Elsewhere in the side, with Kevin Mirallas eligible again following a three-match suspension, Martinez has options when it comes to formulating an attacking strategy to target the same weaknesses that were exposed by Arsene Wenger a fortnight ago. As was the case in April he came off the bench to score that third goal against United the Belgian is an unlikely starter but he could be a useful weapon as a substitute. Assuming he doesn't start, it means the manager will likely have to decide between Arouna Kone and Steven Naismith as to who plays off Romelu Lukaku and which of Gerard Deulofeu and Aaron Lennon should fulfill the wide role on the right. Naismith and Deulofeu got the nod against Liverpool but neither were able to make much of an impact.

Regardless of who is selected, another fast, energetic start is likely to be key for the Blues and if they can get United on the ropes early on, it should work in their favour. Perhaps not surprisingly, United are slightly better favoured by oddsmakers there's a 30 bwin new customer bonus despite being the away team so it will be up to Everton to establish their own rhythm and play their own game. Keeping Martial, the mercurial Depay and the fit-again Wayne Rooney quiet will be important for the back four but it's the task of nullifying the creative talents of Juan Mata likely to be shared by McCarthy and Gareth Barry that will be key.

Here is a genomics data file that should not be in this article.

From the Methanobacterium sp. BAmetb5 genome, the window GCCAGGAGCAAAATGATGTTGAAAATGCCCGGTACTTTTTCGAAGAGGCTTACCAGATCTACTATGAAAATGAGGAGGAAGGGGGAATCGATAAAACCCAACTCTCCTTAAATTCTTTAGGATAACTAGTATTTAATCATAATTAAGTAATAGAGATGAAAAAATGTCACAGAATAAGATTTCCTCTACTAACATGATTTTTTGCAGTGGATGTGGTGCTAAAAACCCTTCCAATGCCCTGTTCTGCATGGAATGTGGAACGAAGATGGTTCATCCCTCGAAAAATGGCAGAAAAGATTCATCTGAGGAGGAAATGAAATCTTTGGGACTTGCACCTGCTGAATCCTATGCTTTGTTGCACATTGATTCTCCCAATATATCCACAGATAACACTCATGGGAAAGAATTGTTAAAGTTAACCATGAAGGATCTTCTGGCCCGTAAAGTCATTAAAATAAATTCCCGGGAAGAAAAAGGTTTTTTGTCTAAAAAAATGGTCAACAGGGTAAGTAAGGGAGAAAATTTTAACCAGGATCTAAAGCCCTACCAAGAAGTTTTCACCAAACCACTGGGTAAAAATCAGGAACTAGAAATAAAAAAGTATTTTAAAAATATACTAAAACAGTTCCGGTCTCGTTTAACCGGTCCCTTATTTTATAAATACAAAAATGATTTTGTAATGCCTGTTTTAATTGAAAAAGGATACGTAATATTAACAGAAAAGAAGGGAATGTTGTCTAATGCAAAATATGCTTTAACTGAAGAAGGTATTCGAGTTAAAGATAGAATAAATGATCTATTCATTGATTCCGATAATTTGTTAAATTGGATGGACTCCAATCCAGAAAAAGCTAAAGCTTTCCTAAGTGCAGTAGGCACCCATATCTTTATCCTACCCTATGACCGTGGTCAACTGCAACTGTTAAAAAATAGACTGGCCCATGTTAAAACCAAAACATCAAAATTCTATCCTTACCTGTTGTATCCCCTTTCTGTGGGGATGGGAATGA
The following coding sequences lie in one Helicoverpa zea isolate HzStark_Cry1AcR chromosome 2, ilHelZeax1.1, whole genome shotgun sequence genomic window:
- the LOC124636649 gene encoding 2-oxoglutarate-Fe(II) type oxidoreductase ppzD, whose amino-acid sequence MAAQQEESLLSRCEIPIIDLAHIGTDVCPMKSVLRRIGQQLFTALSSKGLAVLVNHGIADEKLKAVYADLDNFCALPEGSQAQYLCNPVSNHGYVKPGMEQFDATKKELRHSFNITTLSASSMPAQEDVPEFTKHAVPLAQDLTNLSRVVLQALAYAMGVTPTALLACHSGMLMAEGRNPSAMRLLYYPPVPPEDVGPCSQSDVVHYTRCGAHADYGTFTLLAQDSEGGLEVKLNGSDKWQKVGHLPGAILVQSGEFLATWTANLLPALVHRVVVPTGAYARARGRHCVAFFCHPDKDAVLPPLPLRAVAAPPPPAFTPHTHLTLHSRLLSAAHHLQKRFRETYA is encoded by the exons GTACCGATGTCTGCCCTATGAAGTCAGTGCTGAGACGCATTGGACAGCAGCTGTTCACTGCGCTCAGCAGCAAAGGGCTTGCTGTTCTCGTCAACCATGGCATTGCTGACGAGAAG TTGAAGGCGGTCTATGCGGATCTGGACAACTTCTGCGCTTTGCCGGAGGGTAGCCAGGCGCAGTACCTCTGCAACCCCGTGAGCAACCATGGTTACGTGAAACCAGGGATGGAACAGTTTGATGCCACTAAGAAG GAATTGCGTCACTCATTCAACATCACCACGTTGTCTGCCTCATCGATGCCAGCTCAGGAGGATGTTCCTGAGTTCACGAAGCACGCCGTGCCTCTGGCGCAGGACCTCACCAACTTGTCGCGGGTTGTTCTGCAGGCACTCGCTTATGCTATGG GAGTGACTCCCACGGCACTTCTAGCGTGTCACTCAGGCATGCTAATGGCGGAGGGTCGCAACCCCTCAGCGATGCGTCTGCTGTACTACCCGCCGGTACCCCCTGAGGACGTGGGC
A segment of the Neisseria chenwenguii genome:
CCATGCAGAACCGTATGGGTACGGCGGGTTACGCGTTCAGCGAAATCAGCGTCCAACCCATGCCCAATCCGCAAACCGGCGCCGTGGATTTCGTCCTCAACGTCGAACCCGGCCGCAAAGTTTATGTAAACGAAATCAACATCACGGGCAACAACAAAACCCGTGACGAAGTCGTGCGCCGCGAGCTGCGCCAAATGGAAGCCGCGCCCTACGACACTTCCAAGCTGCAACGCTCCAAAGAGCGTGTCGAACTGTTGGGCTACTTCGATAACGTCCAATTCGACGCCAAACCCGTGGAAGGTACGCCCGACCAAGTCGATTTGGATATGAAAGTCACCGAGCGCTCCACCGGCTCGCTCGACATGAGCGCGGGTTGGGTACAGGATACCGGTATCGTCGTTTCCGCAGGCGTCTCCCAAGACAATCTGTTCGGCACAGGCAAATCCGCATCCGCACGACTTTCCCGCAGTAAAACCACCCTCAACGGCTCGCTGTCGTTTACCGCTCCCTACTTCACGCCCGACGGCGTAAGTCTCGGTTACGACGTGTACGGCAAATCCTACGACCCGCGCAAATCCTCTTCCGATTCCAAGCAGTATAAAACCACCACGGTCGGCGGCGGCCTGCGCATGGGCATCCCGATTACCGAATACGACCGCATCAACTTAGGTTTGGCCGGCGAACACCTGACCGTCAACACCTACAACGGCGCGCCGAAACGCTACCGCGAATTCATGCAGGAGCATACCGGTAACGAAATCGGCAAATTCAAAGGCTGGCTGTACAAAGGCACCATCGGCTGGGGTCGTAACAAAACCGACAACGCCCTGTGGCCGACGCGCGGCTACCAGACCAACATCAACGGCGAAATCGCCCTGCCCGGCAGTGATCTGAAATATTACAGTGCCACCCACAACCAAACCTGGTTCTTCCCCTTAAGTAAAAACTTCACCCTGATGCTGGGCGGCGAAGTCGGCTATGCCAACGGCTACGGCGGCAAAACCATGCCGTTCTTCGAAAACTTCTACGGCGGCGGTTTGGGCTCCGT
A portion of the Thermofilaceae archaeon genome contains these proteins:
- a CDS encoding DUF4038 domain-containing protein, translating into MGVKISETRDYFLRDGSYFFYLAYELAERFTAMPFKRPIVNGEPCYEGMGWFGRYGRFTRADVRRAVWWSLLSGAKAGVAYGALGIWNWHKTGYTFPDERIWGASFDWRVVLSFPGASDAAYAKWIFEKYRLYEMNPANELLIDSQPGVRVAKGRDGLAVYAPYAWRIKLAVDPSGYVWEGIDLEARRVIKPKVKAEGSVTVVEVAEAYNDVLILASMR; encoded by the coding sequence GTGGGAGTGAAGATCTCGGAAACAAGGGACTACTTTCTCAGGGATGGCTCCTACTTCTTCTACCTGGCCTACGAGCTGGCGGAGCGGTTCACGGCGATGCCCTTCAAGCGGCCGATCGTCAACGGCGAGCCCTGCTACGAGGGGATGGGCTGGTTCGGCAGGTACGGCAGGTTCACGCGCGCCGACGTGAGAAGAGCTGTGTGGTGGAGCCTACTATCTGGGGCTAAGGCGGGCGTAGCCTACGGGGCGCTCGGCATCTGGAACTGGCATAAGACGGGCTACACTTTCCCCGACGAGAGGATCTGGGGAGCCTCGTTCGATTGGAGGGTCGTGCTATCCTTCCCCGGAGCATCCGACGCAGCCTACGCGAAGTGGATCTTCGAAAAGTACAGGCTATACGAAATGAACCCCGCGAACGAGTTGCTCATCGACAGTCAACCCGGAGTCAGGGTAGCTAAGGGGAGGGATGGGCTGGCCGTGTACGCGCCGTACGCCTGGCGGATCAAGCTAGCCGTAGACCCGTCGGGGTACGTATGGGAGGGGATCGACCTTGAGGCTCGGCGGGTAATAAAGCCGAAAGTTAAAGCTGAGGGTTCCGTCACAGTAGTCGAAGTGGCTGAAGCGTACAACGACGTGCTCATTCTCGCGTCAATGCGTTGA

In a campaign that is shaping up to be as promising for Everton as Season 2013-14, these are the kinds of games that will be barometers for judging whether the Blues have what it takes to challenge for the top six and, perhaps, beyond. If the failure to express themselves and find a win in the derby placed a question mark over whether they have what it takes, then a win over improving Manchester United would re-establish those Europe-chasing credentials.

Kick off: 3pm
Jonathan Moss
Predicted Everton line-up: Howard; Coleman, Stones, Jagielka, Galloway; Barry, McCarthy; Lennon, Barkley, Kone; Lukaku

Lyndon Lloyd

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EVERTON (4-5-1)
  Lennon (Deulofeu 73')
  Naismith (Kone 46')
  Subs not used
  Funes Mori
  Baines (injured)
  Besic (injured)
  Cleverley (injured)
  Hibbert (injured)
  Pienaar (injured)
  Garbutt (loan)
  Junior (loan)
  McAleny (loan)
MAN UNITED (4-4-2)
  De Gea
  Schweinsteiger (Carrick 74')
  Mata (Lingard 45')
  Herrera (Fellaini 81')
  Subs not used

Premier League Scores
Chelsea 2-0 Aston Villa
C Palace 1-3 West Ham
Everton 0-3 Man United
Man City 4-1 Bournemouth
Southampton 2-2 Leicester
Tottenham 0-0 Liverpool
Watford 0-3 Arsenal
West Brom 1-0 Sunderland
Newcastle 6-2 Norwich
Swansea 0-1 Stoke

Team Pts
1 Manchester City 21
2 Arsenal 19
3 Manchester United 19
4 West Ham United 17
5 Leicester City 16
6 Crystal Palace 15
7 Tottenham Hotspur 14
8 Southampton 13
9 Everton 13
10 Liverpool 13
11 Stoke City 12
12 Chelsea 11
13 West Bromwich Albion 11
14 Swansea City 10
15 Watford 10
16 Norwich City 9
17 AFC Bournemouth 8
18 Newcastle United 6
19 Aston Villa 4
20 Sunderland 3